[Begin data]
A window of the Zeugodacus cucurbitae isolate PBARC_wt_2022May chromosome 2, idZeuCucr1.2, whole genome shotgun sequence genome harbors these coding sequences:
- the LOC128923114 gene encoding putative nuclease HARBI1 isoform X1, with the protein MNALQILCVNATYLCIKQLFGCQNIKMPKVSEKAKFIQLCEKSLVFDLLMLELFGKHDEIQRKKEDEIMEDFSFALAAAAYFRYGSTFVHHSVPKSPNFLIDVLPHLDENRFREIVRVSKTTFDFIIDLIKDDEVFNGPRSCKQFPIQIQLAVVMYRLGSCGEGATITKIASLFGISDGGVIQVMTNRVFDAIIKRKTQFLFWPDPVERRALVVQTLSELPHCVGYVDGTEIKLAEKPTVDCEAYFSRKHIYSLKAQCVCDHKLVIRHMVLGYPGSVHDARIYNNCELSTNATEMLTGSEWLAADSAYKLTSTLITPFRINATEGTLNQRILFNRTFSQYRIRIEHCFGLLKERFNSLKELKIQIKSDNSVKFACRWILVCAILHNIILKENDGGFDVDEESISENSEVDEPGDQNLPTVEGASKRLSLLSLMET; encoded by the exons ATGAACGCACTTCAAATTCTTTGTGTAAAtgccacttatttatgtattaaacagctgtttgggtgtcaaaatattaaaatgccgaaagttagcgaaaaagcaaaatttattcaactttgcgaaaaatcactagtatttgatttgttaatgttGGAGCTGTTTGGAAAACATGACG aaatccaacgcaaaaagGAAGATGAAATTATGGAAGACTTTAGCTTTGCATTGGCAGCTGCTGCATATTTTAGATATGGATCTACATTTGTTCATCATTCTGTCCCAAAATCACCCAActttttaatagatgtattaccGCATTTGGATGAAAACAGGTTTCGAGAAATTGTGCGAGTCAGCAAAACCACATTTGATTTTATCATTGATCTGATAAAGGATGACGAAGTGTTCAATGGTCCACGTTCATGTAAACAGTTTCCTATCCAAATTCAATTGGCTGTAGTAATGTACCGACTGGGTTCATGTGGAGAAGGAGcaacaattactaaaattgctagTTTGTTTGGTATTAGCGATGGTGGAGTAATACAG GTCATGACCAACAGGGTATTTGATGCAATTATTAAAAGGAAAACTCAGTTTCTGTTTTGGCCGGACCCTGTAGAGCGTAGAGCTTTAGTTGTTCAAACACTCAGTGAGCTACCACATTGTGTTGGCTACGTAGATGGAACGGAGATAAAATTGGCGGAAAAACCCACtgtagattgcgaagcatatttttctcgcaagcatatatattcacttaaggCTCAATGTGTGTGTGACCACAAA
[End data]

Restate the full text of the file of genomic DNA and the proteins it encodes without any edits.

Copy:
A window of the Zeugodacus cucurbitae isolate PBARC_wt_2022May chromosome 2, idZeuCucr1.2, whole genome shotgun sequence genome harbors these coding sequences:
- the LOC128923114 gene encoding putative nuclease HARBI1 isoform X1, with the protein MNALQILCVNATYLCIKQLFGCQNIKMPKVSEKAKFIQLCEKSLVFDLLMLELFGKHDEIQRKKEDEIMEDFSFALAAAAYFRYGSTFVHHSVPKSPNFLIDVLPHLDENRFREIVRVSKTTFDFIIDLIKDDEVFNGPRSCKQFPIQIQLAVVMYRLGSCGEGATITKIASLFGISDGGVIQVMTNRVFDAIIKRKTQFLFWPDPVERRALVVQTLSELPHCVGYVDGTEIKLAEKPTVDCEAYFSRKHIYSLKAQCVCDHKLVIRHMVLGYPGSVHDARIYNNCELSTNATEMLTGSEWLAADSAYKLTSTLITPFRINATEGTLNQRILFNRTFSQYRIRIEHCFGLLKERFNSLKELKIQIKSDNSVKFACRWILVCAILHNIILKENDGGFDVDEESISENSEVDEPGDQNLPTVEGASKRLSLLSLMET; encoded by the exons ATGAACGCACTTCAAATTCTTTGTGTAAAtgccacttatttatgtattaaacagctgtttgggtgtcaaaatattaaaatgccgaaagttagcgaaaaagcaaaatttattcaactttgcgaaaaatcactagtatttgatttgttaatgttGGAGCTGTTTGGAAAACATGACG aaatccaacgcaaaaagGAAGATGAAATTATGGAAGACTTTAGCTTTGCATTGGCAGCTGCTGCATATTTTAGATATGGATCTACATTTGTTCATCATTCTGTCCCAAAATCACCCAActttttaatagatgtattaccGCATTTGGATGAAAACAGGTTTCGAGAAATTGTGCGAGTCAGCAAAACCACATTTGATTTTATCATTGATCTGATAAAGGATGACGAAGTGTTCAATGGTCCACGTTCATGTAAACAGTTTCCTATCCAAATTCAATTGGCTGTAGTAATGTACCGACTGGGTTCATGTGGAGAAGGAGcaacaattactaaaattgctagTTTGTTTGGTATTAGCGATGGTGGAGTAATACAG GTCATGACCAACAGGGTATTTGATGCAATTATTAAAAGGAAAACTCAGTTTCTGTTTTGGCCGGACCCTGTAGAGCGTAGAGCTTTAGTTGTTCAAACACTCAGTGAGCTACCACATTGTGTTGGCTACGTAGATGGAACGGAGATAAAATTGGCGGAAAAACCCACtgtagattgcgaagcatatttttctcgcaagcatatatattcacttaaggCTCAATGTGTGTGTGACCACAAA